International Criminal Court, Peace, and Justice
The International Criminal Court (ICC) is a permanent international body, established to prosecute those responsible for war crimes, crimes against humanity, and genocide. Since its creation, the court has been seen as a major institutional advancement in fulfilling the international promise of "never again" made by the international community after World War II. With nearly 120 State parties, the 1998 Rome Statute, which established the ICC, consolidates a significant normative shift in world politics.
The ICC has a global mandate but its activities have concentrated on African countries marked by ongoing violent conflict. Crimes committed in the Democratic Republic of Congo (DRC), northern Uganda, Darfur, and the Central African Republic are the subject of its first investigations and prosecutions. In March 2012, the court issued its first verdict against Thomas Lubanga, the leader of a militia in the DRC. Yet the ICC's operations in Africa have encountered significant challenges. In this Roundtable, Ian Paisley, MP from Northern Ireland and former United Nations and European Union peace envoy, provides the centerpiece and deals with the problems of pursuing justice in the midst of violence.
Paisley's believes that the ICC has failed as an instrument for peace and that it "will continue to falter because its current methods go against the experience of many places in Africa and around the world where peace has been delivered through political negotiations and reconciliation efforts, not the imposition of international justice." He goes even further, arguing that "the pursuit of justice should not replace or undermine ongoing national reconciliation efforts. The foremost challenge facing the I.C.C. is to determine whether its intervention will help or hinder the cause of peace. The wheels of justice must be allowed to turn at their own pace, but that they must not impede the peace process."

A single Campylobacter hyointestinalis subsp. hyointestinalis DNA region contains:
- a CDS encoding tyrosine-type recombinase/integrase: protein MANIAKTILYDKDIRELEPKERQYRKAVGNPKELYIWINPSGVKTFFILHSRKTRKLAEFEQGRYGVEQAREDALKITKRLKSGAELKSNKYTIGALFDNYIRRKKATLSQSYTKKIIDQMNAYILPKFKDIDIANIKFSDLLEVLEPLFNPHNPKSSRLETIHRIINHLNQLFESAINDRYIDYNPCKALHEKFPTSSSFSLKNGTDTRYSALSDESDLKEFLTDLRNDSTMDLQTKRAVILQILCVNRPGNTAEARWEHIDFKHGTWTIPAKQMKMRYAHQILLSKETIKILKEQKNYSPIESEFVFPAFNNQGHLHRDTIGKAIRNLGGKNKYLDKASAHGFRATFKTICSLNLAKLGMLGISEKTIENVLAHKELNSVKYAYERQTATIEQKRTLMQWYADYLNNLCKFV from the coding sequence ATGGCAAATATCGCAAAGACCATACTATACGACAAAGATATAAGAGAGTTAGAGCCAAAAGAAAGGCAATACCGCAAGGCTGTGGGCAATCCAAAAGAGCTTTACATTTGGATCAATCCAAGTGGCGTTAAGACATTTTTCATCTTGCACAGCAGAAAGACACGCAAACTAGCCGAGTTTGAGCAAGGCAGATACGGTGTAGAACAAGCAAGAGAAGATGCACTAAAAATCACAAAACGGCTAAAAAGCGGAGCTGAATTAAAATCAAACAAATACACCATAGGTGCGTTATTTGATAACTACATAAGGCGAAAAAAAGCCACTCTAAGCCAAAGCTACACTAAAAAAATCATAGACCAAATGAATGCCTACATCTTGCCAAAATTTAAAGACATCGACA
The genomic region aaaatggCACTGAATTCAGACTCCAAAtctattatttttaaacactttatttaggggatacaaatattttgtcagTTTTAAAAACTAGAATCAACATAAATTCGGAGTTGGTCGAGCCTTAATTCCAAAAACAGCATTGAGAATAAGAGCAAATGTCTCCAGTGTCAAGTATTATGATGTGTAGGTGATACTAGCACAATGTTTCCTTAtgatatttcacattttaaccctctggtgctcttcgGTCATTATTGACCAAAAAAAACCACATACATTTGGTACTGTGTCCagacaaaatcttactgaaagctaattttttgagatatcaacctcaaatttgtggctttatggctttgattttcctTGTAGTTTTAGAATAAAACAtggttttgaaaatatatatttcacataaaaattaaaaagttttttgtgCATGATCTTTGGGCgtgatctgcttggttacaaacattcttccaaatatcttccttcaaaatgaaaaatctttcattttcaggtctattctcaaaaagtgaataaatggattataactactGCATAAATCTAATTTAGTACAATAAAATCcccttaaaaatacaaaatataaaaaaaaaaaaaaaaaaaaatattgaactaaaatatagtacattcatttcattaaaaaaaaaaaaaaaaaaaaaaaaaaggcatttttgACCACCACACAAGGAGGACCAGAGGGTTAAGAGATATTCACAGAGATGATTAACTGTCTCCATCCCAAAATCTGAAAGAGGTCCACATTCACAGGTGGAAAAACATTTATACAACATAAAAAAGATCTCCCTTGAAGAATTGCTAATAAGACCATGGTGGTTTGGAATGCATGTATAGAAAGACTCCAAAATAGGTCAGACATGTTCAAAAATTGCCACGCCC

There has been an important academic and policy debate regarding "peace versus justice" in post conflict settings or in countries experiencing transitions from authoritarian to democratic regimes. This month's roundtable offers new angles for discussion, including the role of regional and national actors in prosecuting these types of crimes, the legitimacy of international interventions and the challenges of global governance, and even a critical analysis the role of the author of the centerpiece—Ian Paisley— in the peace process in Northern Ireland.
 Paisley, Ian. "Peace Must Not Be the Victim of Internaitonal Justice." New York Times, March 16, 2012. Accessed May 29, 2010. http://www.nytimes.com/2012/03/17/opinion/peace-must-not-be-the-victim-of-international-justice.html.
Claudia Fuentes Julio